But this time something snapped. I realised that, in the grand scheme of things, my minor skin issues were just a small part of my anatomy that I didn’t like. My face might be one of the first things people see, but it doesn’t define me. I looked at myself in the mirror and thought about how lucky I actually am, I have no health problems, neither do my family. My acne is a phase, albeit a long phase I wish had ended before I went travelling, but it’s a phase none the less. And dealing with it, I hope, has made me a stronger person.

So here are the benefits of acne.

  • Empathy

Having issues with my skin has helped me to empathise with other people. I find that I feel this emotion a lot, a lot more than what I would if I hadn’t experienced days where I wanted to do nothing more than lie in bed and not face the world. Empathy is important because it helps us to be kind and helpful human beings.

  • More appreciative of the things I like about myself

In this day in age, it seems more acceptable to talk about what you don’t like about yourself rather than the things you like. How many times have you said to your friend ‘Actually, I really love my hair today’ or ‘I love the colour of my eyes’, it almost feels socially unacceptable. But having acne makes me grateful for the things about myself. I like my legs, I like my eyes. Whilst I’m dreaming of having someone’s clear skin, they could be dreaming they were taller or smaller, freckles or no freckles. Whenever I find myself feeling envious of other people, or down about myself, I remind myself of the good things about me.

  • It’ll make you mentally strong

This wasn’t always the case, especially whilst living in Vietnam, but since I’ve been home I’ve tried to change to my mindset. Acne isn’t just a skin problem, it’s a voice inside your head telling you everyone is looking at how bad your skin is, you can’t go out because you’ll be the only person there with acne, what’s the point in wearing make-up when you can still see my scars. If you can control that voice inside your head, that takes mental strength. I learnt to control it with a book called The Chimp Paradox, recommended to me by a friend who loved it. Whilst The Chimp Paradox hasn’t totally removed the doubting voice in my head, it’s taught me how to control it and I can put this into practice with work and relationships.

  • Good skin care

I’ve been aware of brands like Clinique and Clarins since I was an early teenager and I know it matters what you use on your skin and how important it is to not wash it with cheap chemical filled products. So having acne has given me an awareness and knowledge of skin routines, ingredients and brands that will help me even after my acne has gone.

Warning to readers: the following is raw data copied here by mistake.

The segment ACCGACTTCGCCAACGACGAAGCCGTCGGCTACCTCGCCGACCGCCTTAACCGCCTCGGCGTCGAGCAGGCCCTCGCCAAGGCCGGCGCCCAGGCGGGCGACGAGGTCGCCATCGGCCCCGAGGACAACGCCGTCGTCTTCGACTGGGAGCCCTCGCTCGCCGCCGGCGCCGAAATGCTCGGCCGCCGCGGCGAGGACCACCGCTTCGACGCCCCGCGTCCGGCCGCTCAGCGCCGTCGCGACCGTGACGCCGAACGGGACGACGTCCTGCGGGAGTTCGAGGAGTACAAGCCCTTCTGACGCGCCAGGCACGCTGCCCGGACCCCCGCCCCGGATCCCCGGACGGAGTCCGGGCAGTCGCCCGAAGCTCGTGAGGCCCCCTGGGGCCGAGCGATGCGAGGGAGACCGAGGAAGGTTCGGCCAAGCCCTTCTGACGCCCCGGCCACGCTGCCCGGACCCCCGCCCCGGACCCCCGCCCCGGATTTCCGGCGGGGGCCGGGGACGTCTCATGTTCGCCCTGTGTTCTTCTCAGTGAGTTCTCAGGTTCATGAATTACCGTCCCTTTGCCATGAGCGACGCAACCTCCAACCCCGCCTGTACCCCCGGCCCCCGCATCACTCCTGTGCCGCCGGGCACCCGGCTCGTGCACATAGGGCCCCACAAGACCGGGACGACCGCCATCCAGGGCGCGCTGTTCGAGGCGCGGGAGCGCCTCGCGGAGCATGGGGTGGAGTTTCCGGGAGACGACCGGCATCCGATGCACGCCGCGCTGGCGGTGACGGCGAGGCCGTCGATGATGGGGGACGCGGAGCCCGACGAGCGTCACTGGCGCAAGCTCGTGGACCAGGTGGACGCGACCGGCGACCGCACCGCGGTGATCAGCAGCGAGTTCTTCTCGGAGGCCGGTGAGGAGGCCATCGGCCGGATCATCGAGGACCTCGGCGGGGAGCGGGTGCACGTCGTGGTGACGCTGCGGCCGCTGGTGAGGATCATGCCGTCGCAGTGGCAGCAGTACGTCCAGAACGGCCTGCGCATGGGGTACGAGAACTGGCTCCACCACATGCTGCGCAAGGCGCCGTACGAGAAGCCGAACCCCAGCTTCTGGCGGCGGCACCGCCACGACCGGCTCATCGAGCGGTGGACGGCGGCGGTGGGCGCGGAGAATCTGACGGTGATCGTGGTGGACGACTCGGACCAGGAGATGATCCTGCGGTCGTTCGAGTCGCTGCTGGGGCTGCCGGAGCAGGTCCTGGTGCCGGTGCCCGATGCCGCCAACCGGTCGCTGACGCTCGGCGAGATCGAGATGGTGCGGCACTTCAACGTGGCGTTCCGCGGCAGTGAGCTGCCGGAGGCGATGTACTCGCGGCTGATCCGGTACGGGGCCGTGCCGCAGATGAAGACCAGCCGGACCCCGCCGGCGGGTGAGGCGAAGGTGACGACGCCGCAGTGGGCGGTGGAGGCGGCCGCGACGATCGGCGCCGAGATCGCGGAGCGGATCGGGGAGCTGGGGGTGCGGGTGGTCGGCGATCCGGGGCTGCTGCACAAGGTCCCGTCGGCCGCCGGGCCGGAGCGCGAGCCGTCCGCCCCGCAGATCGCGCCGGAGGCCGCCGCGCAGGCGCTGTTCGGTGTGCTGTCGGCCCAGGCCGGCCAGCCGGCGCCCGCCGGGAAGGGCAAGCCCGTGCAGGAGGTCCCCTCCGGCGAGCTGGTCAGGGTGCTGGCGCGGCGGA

• We age better!!!! (according to ScienceAlert.com)

Yes, according to this website, we’re protected against early signs of ageing! Although there isn’t a lot of research into this, scientists have found that women who experienced acne showed signs of ageing later. Yay, no botox!!! (https://www.sciencealert.com/good-news-people-prone-to-acne-are-protected-against-the-signs-of-ageing)

I’d love to hear what benefits you’ve realised through having acne 🙂

A month on…

Tomorrow marks four weeks on roaccutane.

For me, the biggest change so far is my complexion. I’m not saying the roaccutane has already begun to heal scars and prevent spots, but my face seems to have this red glow, which in turn masks the red scars.

Day 1 compared to day 25

In this post, I’m going to discuss my side effects, diet, exercise and mental wellbeing.

Side effects

So far, my nose and lips are the victims of roaccutane. I’ve had the horrible habit of picking and biting my lips since my Mum took away my comfort blanket when I was 6 years old, so for me to have flaky chapped lips is only fuelling the habit. I’ve gone through an endless amount of vaseline already and I use it most when I wake up, as my lips are at their driest at this point. My nose sometimes feels very sore on the inside, so I’ve been using vaseline there as well to try and soothe it! Other than that, I can’t say I’ve had any real side effects that I can definitely attribute to roaccutane.

I’m trying really hard to resist researching side effects. I think we can make ourselves so worked up about the side effects that we either turn into hypochondriac or make ourselves worn out and ill with worry and stress. It’s a vicious cycle. I’ve told myself I’m just going to try and look after my body as best I can whilst on roaccutane to try and minimise the effects, I understand that keeping stress to a minimum will also help.

Diet

Some people find their diet effects their acne, but for me, I can’t pinpoint a particular food category, such as dairy and meat, that trigger it. Sometimes I eat a ton of sugar, enough to suffice a small family (I could quite happily eat nothing but Daim bar cheesecake for the rest of my life), and I expect to wake up splattered with acne… But I don’t. Then there’s times I eat really well and drink gallons of green tea and lemon water, yet wake up with an outbreak. That’s why it annoys me so much when people, often with flawless skin, offer unsolicited advice to change your diet.

Lots of people tell me their skin worsens after drinking alcohol, but incredibly, my skin sometimes looks better after drinking.

Whilst on roaccutane, I have decided to reintroduce red meat to my diet. I cut out red meat and chicken around a year ago, only eating it as a treat. My reasons for this were environmental, health and animal welfare. However, before being allowed to start my roaccutane treatment I had to have blood tests to check everything inside me was working properly and I had the correct levels of the important stuff. It turned out I’m deficient in iron and B12. So I’ve started taking B12 tablets, three times a day. I was offered iron tablets but I’d rather change my diet than endure the side effects. When I look back now it was obvious I was deficient in something as I was constantly cold and tired. I’ve decided to eat red meat once a week, just to give my body what it needs.